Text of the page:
Walter Reed Army Medical Center operates comprehensive inpatient and outpatient psychiatry and psychology programs, with a total staff of 218.
We manage the Department of Defense largest and busiest inpatient psychiatry program. As the demand for mental health services among OIF and OEF veterans have grown, Walter Reed has begun hiring additional mental health professionals, with 56 new positions added since January of 2007. Thirty of those are on board, 19 others have been selected, and we're actively recruiting for the remaining seven open positions. This is an increase of 34 percent over the staff prior to January of 2007. We have also temporarily deployed some of our mental health providers to installations experiencing increased demands for those services as units return from deployment to OIF and OEF.
Outpatient mental health services are a critical care and a critical part and support for our warriors in transition. Many warriors assigned to Walter Reed's transition unit receive treatment for PTSD and behavioral health symptoms associated with traumatic brain injuries.
As commander of the Walter Reed Health Care System, I'm proud of the soldiers who provide all aspects of health care to all those entrusted to our care, and equally proud of those who have deployed and recognized the need for and sought out behavior health treatment as part of their healing process.
COL. SUTTON: At this time, we would welcome any questions or comments.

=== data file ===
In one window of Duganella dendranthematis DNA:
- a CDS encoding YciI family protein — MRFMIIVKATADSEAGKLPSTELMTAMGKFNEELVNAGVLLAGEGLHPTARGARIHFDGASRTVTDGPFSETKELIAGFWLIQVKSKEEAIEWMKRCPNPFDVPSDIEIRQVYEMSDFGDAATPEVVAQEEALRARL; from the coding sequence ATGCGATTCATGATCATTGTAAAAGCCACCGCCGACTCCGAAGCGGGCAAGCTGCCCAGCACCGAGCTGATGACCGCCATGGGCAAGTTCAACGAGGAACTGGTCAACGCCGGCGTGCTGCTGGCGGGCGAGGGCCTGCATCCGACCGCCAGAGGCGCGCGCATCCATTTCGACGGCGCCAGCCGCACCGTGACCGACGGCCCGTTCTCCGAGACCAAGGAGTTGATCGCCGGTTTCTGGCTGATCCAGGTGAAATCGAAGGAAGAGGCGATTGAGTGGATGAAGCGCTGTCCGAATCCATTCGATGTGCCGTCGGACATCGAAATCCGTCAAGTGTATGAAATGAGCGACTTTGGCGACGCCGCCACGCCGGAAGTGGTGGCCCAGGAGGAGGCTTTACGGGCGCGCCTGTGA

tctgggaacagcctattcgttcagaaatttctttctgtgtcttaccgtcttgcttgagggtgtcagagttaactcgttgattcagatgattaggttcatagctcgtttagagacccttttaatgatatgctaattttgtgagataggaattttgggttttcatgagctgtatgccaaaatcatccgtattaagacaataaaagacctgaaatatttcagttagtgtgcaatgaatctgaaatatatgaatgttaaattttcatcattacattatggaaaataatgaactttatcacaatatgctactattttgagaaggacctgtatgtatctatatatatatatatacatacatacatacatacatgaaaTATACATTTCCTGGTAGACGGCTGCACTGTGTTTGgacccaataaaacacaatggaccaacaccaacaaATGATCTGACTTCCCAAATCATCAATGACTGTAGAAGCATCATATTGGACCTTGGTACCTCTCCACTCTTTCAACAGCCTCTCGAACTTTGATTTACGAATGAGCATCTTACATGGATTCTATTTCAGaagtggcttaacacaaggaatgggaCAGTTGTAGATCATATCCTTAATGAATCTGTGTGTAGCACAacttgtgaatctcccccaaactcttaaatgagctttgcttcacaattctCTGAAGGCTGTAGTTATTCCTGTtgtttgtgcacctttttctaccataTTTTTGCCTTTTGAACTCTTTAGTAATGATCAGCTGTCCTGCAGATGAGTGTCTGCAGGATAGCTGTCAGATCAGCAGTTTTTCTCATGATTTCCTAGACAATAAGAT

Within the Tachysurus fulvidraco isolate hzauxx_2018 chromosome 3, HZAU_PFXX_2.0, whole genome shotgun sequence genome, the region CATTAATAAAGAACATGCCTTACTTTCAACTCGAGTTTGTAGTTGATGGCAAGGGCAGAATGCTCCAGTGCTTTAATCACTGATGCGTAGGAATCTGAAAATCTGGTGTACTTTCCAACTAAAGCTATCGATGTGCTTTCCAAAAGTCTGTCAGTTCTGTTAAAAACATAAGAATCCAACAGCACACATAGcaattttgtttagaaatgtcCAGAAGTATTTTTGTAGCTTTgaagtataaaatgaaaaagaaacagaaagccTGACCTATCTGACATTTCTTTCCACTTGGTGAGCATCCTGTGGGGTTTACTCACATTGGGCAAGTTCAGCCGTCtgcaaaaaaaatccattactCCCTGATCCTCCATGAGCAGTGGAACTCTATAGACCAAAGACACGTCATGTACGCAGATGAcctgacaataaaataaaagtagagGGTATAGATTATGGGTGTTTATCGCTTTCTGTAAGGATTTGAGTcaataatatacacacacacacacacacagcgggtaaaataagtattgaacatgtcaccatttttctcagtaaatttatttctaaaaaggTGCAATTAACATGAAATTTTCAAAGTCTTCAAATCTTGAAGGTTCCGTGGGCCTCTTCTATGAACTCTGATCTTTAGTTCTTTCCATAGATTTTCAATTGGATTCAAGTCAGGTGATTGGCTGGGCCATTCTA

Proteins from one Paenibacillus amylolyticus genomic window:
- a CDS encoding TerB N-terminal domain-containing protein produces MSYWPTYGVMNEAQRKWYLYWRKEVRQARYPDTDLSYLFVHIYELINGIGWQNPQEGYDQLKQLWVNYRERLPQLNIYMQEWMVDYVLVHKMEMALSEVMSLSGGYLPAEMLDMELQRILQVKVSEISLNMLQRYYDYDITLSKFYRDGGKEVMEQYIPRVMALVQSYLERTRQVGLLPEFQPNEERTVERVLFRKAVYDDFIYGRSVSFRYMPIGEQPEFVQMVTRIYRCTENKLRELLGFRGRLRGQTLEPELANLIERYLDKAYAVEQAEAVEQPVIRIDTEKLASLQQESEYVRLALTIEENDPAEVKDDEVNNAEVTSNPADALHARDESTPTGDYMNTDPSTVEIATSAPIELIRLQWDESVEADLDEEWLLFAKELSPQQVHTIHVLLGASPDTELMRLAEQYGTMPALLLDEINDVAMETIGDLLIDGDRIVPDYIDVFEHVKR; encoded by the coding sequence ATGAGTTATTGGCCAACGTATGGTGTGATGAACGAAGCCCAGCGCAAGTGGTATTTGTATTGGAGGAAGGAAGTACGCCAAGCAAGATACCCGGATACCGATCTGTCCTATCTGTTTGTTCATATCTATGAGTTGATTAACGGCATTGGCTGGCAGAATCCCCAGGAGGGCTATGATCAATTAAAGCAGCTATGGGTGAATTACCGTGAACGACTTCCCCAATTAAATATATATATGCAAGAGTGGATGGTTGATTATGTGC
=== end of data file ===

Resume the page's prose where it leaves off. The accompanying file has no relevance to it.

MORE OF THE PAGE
Q People will still be skeptical that this getting psychiatric treatment is not going to hurt their careers. And Admiral Mullen said people should step forward and step up and lead by example. Why doesn't the department have someone in a high-ranking position to use as an example? If there's no stigma to it and we need to lead by example, where is someone who can be put up as an example to people that they can get this help and not be hurt in their promotions?
COL. SUTTON: That's a great question. As we prepare this year, working with the services, to launch what will be a national pro- resilience awareness campaign, that is exactly one of the first questions that we will be posing to the senior leaders. I've talked with a number of them already, and we already have folks who are standing up and ready to come forward and tell their story.
Because you're absolutely right. We can change the policy. We can talk about how important it is.
Ultimately, troops and families, they want to see leaders walking that talk. And so that's absolutely one of our important activities for this next year, is to bring forward leaders to talk about this, to be very open about their own personal issues that perhaps they've thought helpful and been able to receive.
Q So what numbers are we talking about, and what kind of forums would they be stepping forward, speaking --
COL. SUTTON: You know, what we're working to do is, we're working to launch a national awareness campaign. We're going to be using all modalities in terms of media -- you know, more conventional, of course, print and broadcast and radio, but also we want to use the modalities that our warriors, our troops, our families use. So we're planning to harness the power of YouTube, MySpace, Second Life, podcasting, all manner of ways, because it's so important to get this message out. And if you have any ideas, certainly we'd love to hear them.